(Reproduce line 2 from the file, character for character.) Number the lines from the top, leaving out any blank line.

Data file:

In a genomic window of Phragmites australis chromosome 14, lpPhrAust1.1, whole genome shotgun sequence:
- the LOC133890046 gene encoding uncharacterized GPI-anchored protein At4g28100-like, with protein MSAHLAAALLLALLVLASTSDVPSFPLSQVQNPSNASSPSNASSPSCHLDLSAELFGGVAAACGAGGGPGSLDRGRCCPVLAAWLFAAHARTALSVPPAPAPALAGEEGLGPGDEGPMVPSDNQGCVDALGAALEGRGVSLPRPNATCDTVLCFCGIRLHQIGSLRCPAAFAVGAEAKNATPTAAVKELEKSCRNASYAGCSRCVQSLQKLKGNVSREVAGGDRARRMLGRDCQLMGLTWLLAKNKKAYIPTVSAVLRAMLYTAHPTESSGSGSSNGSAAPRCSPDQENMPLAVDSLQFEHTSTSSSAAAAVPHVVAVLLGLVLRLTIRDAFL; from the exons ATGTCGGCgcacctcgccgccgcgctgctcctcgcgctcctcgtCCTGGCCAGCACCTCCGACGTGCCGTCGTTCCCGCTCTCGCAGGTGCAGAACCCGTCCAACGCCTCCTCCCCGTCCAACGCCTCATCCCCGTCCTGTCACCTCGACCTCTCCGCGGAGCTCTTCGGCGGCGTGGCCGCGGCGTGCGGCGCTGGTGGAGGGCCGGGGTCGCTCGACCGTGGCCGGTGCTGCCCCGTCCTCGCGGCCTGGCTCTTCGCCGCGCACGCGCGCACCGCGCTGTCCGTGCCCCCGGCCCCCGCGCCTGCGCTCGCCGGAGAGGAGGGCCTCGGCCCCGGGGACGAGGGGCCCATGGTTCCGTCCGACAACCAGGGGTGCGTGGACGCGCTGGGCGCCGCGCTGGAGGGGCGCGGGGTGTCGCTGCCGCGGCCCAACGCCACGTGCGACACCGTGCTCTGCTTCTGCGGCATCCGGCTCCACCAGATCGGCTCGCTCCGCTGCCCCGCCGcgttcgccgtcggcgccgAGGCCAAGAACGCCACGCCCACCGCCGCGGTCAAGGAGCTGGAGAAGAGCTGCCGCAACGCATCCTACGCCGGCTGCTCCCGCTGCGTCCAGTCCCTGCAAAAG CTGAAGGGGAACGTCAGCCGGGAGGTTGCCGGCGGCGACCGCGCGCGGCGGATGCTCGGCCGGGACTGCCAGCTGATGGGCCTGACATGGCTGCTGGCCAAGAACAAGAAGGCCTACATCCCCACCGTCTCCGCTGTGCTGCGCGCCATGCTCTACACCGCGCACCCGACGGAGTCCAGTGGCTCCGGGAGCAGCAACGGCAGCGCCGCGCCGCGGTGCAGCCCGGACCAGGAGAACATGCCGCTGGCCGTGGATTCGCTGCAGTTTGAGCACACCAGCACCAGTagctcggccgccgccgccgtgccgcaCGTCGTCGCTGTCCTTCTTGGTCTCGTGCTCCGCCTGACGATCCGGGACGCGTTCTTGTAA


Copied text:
- the LOC133890046 gene encoding uncharacterized GPI-anchored protein At4g28100-like, with protein MSAHLAAALLLALLVLASTSDVPSFPLSQVQNPSNASSPSNASSPSCHLDLSAELFGGVAAACGAGGGPGSLDRGRCCPVLAAWLFAAHARTALSVPPAPAPALAGEEGLGPGDEGPMVPSDNQGCVDALGAALEGRGVSLPRPNATCDTVLCFCGIRLHQIGSLRCPAAFAVGAEAKNATPTAAVKELEKSCRNASYAGCSRCVQSLQKLKGNVSREVAGGDRARRMLGRDCQLMGLTWLLAKNKKAYIPTVSAVLRAMLYTAHPTESSGSGSSNGSAAPRCSPDQENMPLAVDSLQFEHTSTSSSAAAAVPHVVAVLLGLVLRLTIRDAFL; from the exons ATGTCGGCgcacctcgccgccgcgctgctcctcgcgctcctcgtCCTGGCCAGCACCTCCGACGTGCCGTCGTTCCCGCTCTCGCAGGTGCAGAACCCGTCCAACGCCTCCTCCCCGTCCAACGCCTCATCCCCGTCCTGTCACCTCGACCTCTCCGCGGAGCTCTTCGGCGGCGTGGCCGCGGCGTGCGGCGCTGGTGGAGGGCCGGGGTCGCTCGACCGTGGCCGGTGCTGCCCCGTCCTCGCGGCCTGGCTCTTCGCCGCGCACGCGCGCACCGCGCTGTCCGTGCCCCCGGCCCCCGCGCCTGCGCTCGCCGGAGAGGAGGGCCTCGGCCCCGGGGACGAGGGGCCCATGGTTCCGTCCGACAACCAGGGGTGCGTGGACGCGCTGGGCGCCGCGCTGGAGGGGCGCGGGGTGTCGCTGCCGCGGCCCAACGCCACGTGCGACACCGTGCTCTGCTTCTGCGGCATCCGGCTCCACCAGATCGGCTCGCTCCGCTGCCCCGCCGcgttcgccgtcggcgccgAGGCCAAGAACGCCACGCCCACCGCCGCGGTCAAGGAGCTGGAGAAGAGCTGCCGCAACGCATCCTACGCCGGCTGCTCCCGCTGCGTCCAGTCCCTGCAAAAG CTGAAGGGGAACGTCAGCCGGGAGGTTGCCGGCGGCGACCGCGCGCGGCGGATGCTCGGCCGGGACTGCCAGCTGATGGGCCTGACATGGCTGCTGGCCAAGAACAAGAAGGCCTACATCCCCACCGTCTCCGCTGTGCTGCGCGCCATGCTCTACACCGCGCACCCGACGGAGTCCAGTGGCTCCGGGAGCAGCAACGGCAGCGCCGCGCCGCGGTGCAGCCCGGACCAGGAGAACATGCCGCTGGCCGTGGATTCGCTGCAGTTTGAGCACACCAGCACCAGTagctcggccgccgccgccgtgccgcaCGTCGTCGCTGTCCTTCTTGGTCTCGTGCTCCGCCTGACGATCCGGGACGCGTTCTTGTAA